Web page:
Deliver care in so many different ways than going to your doctor’s office. So going to the hospital for care. I’m curious about the stickiness of that going forward because a lot of people I think are looking at okay Telehealth is going to be here maybe not to the same extent we saw on the spring of 2020 but you know being able to deliver Care at home or have different products that are sent to you. That’s something that I don’t think is probably gonna go away and I know it’s a key business model for him to hurt.
So definitely the pandemic accelerated a lot of these changes which are slowly happening anyways, but coming out of the pandemic there are certain areas that are really being sustained in terms of Telehealth. Tell us Psychiatry telemental health is is really here to stay insignificant portion. And actually there’s studies that have recently come out that said the quality of the visit the the response patients get to a virtual teller site visit is the same if not better than brick and mortar. So what you see actually all the data shows, whereas some of the traditional ambulatory, you know diagnosis and care that occurred during the pandemic virtually much of that is going back.
I can to Brick and Mortar but mental health is staying really high level in a virtual environment over 60% And then I think we’re very unique too is that you know, we offer treatments and and counseling on Pacific areas that may not be addressed by a primary care provider. For example, things like sexual dysfunction. We’re getting into weight management. And then we’re also offering compounded personalized medications that the average primary care physician just doesn’t have access to that are really appeals to our consumer because they feel like we’re we’re actually designing experience medications really tailor towards them.
I’m kind of curious on the weight loss front too. I had a lot of conversations the executives over the past couple days. They talk about glp one drugs and obviously getting into that space in some sort of way where these
for your organization in terms of doing that. So, you know, we have plans as publicly report. It’s a launch this and January 2024. We hired a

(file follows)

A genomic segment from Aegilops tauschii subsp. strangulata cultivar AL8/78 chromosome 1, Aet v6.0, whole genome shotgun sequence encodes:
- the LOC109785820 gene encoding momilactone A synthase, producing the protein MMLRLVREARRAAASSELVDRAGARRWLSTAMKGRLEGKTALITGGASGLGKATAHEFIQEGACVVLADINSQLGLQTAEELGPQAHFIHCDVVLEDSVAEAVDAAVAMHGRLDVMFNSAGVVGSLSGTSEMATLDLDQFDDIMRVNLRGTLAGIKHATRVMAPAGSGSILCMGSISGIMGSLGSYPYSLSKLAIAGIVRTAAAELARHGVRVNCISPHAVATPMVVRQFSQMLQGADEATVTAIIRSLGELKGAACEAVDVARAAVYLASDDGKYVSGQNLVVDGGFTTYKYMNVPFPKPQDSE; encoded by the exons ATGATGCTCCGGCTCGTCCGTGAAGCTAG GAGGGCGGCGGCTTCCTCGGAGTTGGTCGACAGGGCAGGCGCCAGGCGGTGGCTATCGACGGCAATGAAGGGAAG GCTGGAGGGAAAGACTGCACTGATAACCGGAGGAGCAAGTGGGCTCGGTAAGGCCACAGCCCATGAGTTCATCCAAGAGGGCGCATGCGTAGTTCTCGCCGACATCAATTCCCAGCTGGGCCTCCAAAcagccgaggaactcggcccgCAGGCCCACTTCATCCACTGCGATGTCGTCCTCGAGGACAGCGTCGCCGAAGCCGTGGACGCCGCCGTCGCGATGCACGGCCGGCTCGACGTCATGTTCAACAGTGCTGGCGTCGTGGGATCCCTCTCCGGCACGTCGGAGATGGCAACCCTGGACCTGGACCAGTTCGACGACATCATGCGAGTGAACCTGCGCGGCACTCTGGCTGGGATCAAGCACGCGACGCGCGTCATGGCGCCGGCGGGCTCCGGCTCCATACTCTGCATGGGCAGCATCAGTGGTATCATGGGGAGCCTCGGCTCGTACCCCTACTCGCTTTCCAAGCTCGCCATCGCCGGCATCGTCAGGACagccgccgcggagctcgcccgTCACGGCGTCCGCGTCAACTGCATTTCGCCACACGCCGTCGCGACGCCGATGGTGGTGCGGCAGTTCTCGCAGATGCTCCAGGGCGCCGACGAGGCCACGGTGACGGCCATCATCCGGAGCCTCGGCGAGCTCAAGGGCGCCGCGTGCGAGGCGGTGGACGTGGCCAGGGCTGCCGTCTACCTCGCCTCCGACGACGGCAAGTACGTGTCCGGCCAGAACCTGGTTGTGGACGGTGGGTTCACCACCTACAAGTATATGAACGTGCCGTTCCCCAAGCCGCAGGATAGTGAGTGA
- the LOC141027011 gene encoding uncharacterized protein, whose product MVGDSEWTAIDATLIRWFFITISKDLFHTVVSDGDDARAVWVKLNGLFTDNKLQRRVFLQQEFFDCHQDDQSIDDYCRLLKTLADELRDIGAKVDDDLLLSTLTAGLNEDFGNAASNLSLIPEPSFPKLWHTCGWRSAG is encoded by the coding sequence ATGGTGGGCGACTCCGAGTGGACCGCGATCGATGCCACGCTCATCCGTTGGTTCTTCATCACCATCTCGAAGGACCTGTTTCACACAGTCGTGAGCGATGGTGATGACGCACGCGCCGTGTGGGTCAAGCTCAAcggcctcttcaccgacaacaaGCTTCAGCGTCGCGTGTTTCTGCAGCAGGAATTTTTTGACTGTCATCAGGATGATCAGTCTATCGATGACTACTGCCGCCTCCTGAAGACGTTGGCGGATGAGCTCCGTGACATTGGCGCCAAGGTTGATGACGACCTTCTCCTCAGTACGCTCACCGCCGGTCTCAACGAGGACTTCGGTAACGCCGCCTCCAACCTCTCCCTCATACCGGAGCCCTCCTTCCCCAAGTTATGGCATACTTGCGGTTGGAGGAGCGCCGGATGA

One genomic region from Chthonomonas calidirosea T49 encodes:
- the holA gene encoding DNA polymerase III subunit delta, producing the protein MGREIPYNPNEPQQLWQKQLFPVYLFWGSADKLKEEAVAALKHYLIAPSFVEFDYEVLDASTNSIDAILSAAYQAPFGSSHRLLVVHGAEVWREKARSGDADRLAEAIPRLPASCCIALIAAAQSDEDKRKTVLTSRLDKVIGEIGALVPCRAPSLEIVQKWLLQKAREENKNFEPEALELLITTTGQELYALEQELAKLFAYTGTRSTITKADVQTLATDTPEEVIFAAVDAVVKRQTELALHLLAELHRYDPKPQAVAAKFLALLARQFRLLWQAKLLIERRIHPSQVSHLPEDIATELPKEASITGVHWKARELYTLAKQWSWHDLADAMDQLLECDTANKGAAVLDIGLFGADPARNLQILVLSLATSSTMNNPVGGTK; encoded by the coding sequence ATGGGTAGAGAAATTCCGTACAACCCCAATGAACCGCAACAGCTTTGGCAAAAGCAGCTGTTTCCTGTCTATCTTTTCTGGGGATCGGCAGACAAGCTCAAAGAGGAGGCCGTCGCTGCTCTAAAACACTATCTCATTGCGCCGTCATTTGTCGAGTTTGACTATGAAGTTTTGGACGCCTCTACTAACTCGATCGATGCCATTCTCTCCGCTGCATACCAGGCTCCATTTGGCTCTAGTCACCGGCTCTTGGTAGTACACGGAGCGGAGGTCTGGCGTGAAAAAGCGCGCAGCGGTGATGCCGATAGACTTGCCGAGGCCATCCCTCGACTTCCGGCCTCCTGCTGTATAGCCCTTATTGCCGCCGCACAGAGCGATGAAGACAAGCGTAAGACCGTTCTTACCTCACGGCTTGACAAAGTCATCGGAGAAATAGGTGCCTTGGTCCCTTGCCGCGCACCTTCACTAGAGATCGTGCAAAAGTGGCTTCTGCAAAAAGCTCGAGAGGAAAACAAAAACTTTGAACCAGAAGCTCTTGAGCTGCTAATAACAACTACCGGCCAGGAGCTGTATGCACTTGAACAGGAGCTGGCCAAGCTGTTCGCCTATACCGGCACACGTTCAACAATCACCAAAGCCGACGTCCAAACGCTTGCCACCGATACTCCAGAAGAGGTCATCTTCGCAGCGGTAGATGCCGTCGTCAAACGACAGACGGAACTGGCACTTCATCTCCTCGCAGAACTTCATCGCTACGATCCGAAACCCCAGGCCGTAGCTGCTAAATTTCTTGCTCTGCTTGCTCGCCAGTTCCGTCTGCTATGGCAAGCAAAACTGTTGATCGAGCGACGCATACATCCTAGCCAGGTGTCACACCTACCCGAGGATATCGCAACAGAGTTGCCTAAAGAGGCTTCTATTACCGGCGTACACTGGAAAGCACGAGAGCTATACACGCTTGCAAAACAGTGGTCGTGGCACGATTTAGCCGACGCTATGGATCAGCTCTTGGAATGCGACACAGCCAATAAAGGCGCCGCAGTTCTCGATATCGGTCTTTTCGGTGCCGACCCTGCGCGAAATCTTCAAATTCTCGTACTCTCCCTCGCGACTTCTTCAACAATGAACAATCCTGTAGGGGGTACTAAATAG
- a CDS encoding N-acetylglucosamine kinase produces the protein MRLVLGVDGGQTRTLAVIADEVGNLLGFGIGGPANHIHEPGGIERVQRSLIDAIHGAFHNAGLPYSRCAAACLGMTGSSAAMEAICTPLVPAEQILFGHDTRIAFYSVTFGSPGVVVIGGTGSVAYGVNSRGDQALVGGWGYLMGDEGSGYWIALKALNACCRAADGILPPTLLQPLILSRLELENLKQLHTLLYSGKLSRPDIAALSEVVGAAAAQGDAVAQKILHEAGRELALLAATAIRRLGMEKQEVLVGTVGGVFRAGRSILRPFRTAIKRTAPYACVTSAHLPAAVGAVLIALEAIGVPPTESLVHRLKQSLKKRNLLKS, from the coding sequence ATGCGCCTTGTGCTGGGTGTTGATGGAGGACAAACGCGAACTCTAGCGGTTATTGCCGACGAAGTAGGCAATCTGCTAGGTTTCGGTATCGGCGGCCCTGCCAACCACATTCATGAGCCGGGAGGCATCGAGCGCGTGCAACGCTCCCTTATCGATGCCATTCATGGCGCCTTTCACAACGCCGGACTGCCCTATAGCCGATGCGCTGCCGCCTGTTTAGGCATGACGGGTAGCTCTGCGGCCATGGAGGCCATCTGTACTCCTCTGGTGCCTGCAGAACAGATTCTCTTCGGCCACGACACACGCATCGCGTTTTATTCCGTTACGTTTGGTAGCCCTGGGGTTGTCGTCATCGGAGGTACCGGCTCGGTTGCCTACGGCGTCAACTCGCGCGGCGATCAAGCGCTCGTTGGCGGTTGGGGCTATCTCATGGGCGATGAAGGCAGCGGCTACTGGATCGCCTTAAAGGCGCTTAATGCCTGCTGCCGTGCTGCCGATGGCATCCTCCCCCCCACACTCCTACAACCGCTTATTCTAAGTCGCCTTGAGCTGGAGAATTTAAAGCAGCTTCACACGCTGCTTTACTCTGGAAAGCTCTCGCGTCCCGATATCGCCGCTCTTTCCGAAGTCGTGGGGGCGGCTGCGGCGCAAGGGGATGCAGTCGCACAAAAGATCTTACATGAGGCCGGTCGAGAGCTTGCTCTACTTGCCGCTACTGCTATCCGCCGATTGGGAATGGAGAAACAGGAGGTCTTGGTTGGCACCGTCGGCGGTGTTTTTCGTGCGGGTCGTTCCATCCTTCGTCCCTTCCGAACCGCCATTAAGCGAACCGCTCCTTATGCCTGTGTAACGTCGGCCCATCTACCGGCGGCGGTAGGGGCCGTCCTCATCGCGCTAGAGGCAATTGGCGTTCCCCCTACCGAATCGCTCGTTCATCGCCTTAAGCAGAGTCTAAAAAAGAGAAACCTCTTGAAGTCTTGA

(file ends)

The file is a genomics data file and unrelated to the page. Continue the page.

Really high level National Authority and obesity management Dr. Craig premack. He is in a setup.
Weight management clinics in Arizona and he’s very experienced with all of the options even options without glp-1 and gips our initial offering is going to really focus on personalized medications that use current generics that have been shown to be effective for weight management in combinations that really focus in on kind of that phenotype of the patient comes in, you know, is this a patient with a lot of obesity issues that may in fact be insulin resistant they’ll probably benefit from a metformin type medication. It’s just a customer that has some mental health issues that may be affecting your weight management. Then we add in the appropriate on so we’ll use combinations of generic medication and be very affordable accessible offering without initially offering the glp wants.
I’m really interested kind of going back to the consumerization aspect for a second what Healthcare organizations really need to understand when it comes to Consumers I think for so long it was you went to
Your medical provider and you basically it was a one-way Street if you will and now it’s become and at least in the conversation I’ve had with other leaders more of a dialogue and kind of a dynamic conversation and I’m kind of curious just from your own experience. Maybe what other organizations are Brands can recognize from actually communicating with their consumers and having that sort of feedback rather than just saying here’s your prescription and
we’re done here, you know, as I said when I was in a primary care physician was a very paternalistic model.